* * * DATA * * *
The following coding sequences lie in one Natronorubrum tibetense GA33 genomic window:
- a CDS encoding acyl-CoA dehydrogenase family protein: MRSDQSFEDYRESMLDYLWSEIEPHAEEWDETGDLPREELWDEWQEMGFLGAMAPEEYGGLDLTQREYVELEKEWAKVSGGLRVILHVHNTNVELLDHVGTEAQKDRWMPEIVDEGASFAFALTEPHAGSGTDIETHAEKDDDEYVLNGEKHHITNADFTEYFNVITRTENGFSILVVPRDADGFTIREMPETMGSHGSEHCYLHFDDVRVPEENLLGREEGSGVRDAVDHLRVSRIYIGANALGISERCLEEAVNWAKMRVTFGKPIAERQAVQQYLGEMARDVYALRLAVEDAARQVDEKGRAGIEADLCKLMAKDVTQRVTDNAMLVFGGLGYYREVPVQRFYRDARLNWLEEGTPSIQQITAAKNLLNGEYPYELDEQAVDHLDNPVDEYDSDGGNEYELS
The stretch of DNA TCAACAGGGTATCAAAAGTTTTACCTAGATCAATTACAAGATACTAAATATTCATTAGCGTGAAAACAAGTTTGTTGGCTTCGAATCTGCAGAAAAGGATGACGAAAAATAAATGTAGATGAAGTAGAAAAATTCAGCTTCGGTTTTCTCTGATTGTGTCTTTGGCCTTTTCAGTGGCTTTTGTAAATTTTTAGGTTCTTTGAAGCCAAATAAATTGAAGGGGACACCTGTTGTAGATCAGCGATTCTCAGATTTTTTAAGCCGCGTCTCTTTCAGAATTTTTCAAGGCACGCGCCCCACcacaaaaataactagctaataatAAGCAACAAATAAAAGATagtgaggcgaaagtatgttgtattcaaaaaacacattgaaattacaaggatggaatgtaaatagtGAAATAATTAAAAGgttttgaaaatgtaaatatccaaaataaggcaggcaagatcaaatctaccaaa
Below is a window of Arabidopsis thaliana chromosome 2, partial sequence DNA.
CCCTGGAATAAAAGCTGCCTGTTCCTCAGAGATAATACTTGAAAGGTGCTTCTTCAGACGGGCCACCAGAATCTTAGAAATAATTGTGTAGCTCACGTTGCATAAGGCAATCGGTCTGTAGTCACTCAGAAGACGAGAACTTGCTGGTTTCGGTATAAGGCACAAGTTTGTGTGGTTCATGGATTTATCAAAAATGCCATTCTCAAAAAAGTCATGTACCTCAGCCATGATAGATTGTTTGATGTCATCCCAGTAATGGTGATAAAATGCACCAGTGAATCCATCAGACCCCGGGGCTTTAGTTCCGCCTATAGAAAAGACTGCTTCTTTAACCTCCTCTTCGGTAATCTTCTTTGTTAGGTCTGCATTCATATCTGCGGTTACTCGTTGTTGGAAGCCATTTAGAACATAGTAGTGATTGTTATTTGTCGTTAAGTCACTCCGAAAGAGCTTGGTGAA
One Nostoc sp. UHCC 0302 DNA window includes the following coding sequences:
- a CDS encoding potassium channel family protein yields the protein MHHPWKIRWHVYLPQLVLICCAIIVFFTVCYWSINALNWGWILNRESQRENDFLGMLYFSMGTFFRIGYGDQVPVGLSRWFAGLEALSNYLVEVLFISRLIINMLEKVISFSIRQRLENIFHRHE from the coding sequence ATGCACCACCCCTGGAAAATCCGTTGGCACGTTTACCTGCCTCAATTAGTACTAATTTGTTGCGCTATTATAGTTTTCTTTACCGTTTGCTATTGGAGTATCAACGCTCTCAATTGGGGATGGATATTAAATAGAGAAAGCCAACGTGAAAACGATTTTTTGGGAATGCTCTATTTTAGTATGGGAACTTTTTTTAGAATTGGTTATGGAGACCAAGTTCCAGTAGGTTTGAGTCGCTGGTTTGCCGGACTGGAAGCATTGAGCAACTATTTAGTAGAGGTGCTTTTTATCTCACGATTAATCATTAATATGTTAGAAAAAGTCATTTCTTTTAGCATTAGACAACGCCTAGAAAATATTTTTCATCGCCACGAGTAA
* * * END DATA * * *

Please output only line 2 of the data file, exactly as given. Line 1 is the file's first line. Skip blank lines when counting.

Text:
- a CDS encoding acyl-CoA dehydrogenase family protein: MRSDQSFEDYRESMLDYLWSEIEPHAEEWDETGDLPREELWDEWQEMGFLGAMAPEEYGGLDLTQREYVELEKEWAKVSGGLRVILHVHNTNVELLDHVGTEAQKDRWMPEIVDEGASFAFALTEPHAGSGTDIETHAEKDDDEYVLNGEKHHITNADFTEYFNVITRTENGFSILVVPRDADGFTIREMPETMGSHGSEHCYLHFDDVRVPEENLLGREEGSGVRDAVDHLRVSRIYIGANALGISERCLEEAVNWAKMRVTFGKPIAERQAVQQYLGEMARDVYALRLAVEDAARQVDEKGRAGIEADLCKLMAKDVTQRVTDNAMLVFGGLGYYREVPVQRFYRDARLNWLEEGTPSIQQITAAKNLLNGEYPYELDEQAVDHLDNPVDEYDSDGGNEYELS